The time required for inserting a row is determined by the following factors, where the numbers indicate approximate proportions:
Sending query to server: (2)
Parsing query: (2)
Inserting row: (1 × size of row)
Inserting indexes: (1 × number of indexes)
This does not take into consideration the initial overhead to open tables, which is done once for each concurrently running query.
The size of the table slows down the insertion of indexes by log
N, assuming B-tree indexes.
You can use the following methods to speed up inserts:
If you are inserting many rows from the same client at the same time, use
INSERTstatements with multiple
VALUESlists to insert several rows at a time. This is considerably faster (many times faster in some cases) than using separate single-row
INSERTstatements. If you are adding data to a nonempty table, you can tune the
bulk_insert_buffer_sizevariable to make data insertion even faster. See Section 5.1.4, “Server System Variables”.
MyISAMtable, you can use concurrent inserts to add rows at the same time that
SELECTstatements are running, if there are no deleted rows in middle of the data file. See Section 7.3.3, “Concurrent Inserts”.
With some extra work, it is possible to make
LOAD DATA INFILErun even faster for a
MyISAMtable when the table has many indexes. Use the following procedure:
Optionally create the table with
Use myisamchk --keys-used=0 -rq
/path/to/db/tbl_name. This removes all use of indexes for the table.
Insert data into the table with
LOAD DATA INFILE. This does not update any indexes and therefore is very fast.
If you intend only to read from the table in the future, use myisampack to compress it. See Section 126.96.36.199, “Compressed Table Characteristics”.
Re-create the indexes with myisamchk -rq
/path/to/db/tbl_name. This creates the index tree in memory before writing it to disk, which is much faster that updating the index during
LOAD DATA INFILEbecause it avoids lots of disk seeks. The resulting index tree is also perfectly balanced.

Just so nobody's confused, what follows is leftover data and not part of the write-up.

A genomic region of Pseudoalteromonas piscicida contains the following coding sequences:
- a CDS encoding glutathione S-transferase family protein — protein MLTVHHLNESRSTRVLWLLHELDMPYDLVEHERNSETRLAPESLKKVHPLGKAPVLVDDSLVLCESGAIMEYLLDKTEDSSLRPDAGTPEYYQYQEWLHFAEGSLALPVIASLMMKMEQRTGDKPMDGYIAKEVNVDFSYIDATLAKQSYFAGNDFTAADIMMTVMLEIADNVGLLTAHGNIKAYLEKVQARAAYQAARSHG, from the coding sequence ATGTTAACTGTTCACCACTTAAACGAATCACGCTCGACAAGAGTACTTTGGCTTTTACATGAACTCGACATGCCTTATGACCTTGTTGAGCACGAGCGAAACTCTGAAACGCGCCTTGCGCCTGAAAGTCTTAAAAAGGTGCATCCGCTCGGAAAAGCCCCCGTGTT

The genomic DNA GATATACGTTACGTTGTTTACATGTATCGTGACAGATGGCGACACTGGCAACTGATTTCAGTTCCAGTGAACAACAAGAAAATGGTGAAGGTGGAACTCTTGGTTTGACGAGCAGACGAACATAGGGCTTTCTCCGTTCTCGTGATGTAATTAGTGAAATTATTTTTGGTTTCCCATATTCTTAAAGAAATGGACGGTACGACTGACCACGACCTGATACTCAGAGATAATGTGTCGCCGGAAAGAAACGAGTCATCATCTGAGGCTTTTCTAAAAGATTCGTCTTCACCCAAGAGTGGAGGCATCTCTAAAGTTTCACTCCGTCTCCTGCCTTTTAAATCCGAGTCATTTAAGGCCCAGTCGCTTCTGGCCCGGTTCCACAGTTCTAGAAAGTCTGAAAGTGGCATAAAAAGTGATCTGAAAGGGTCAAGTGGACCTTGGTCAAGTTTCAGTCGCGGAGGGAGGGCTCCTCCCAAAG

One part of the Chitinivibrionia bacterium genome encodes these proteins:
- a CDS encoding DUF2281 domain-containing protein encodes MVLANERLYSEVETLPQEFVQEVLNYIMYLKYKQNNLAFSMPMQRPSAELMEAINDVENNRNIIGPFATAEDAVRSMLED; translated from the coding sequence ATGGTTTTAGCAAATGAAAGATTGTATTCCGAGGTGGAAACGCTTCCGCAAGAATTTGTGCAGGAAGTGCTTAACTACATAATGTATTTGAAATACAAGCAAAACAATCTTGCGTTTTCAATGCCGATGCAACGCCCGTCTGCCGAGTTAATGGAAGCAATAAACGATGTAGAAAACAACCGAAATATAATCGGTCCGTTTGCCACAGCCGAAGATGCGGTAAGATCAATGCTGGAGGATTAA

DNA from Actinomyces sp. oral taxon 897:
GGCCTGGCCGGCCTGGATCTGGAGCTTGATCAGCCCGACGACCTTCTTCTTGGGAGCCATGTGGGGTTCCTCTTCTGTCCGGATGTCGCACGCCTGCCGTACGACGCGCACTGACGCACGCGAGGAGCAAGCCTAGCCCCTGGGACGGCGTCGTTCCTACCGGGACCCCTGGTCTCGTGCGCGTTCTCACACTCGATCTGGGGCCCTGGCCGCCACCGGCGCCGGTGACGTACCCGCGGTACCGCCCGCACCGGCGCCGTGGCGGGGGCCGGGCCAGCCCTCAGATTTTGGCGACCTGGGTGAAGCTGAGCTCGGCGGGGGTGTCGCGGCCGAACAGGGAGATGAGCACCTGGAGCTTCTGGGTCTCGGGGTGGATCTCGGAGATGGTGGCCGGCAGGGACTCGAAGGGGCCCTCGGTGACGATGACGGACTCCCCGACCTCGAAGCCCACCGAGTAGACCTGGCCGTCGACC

LOAD DATA INFILEperforms the preceding optimization automatically if the
MyISAMtable into which you insert data is empty. The main difference between automatic optimization and using the procedure explicitly is that you can let myisamchk allocate much more temporary memory for the index creation than you might want the server to allocate for index re-creation when it executes the
LOAD DATA INFILEstatement.
tbl_nameDISABLE KEYS; ALTER TABLE
To speed up
INSERToperations that are performed with multiple statements for nontransactional tables, lock your tables:
LOCK TABLES a WRITE; INSERT INTO a VALUES (1,23),(2,34),(4,33); INSERT INTO a VALUES (8,26),(6,29); ... UNLOCK TABLES;
This benefits performance because the index buffer is flushed to disk only once, after all
INSERTstatements have completed. Normally, there would be as many index buffer flushes as there are
INSERTstatements. Explicit locking statements are not needed if you can insert all rows with a single
Locking also lowers the total time for multiple-connection tests, although the maximum wait time for individual connections might go up because they wait for locks. Suppose that five clients attempt to perform inserts simultaneously as follows:
Connection 1 does 1000 inserts
Connections 2, 3, and 4 do 1 insert
Connection 5 does 1000 inserts
If you do not use locking, connections 2, 3, and 4 finish before 1 and 5. If you use locking, connections 2, 3, and 4 probably do not finish before 1 or 5, but the total time should be about 40% faster.
DELETEoperations are very fast in MySQL, but you can obtain better overall performance by adding locks around everything that does more than about five successive inserts or updates. If you do very many successive inserts, you could do a
LOCK TABLESfollowed by an
UNLOCK TABLESonce in a while (each 1,000 rows or so) to allow other threads access to the table. This would still result in a nice performance gain.
To increase performance for
MyISAMtables, for both
LOAD DATA INFILEand
INSERT, enlarge the key cache by increasing the
key_buffer_sizesystem variable. See Section 7.5.3, “Tuning Server Parameters”.
MySQL Enterprise. For more advice on optimizing the performance of your server, subscribe to the MySQL Enterprise Monitor. Numerous advisors are dedicated to monitoring performance. For more information, see http://www.mysql.com/products/enterprise/advisors.html.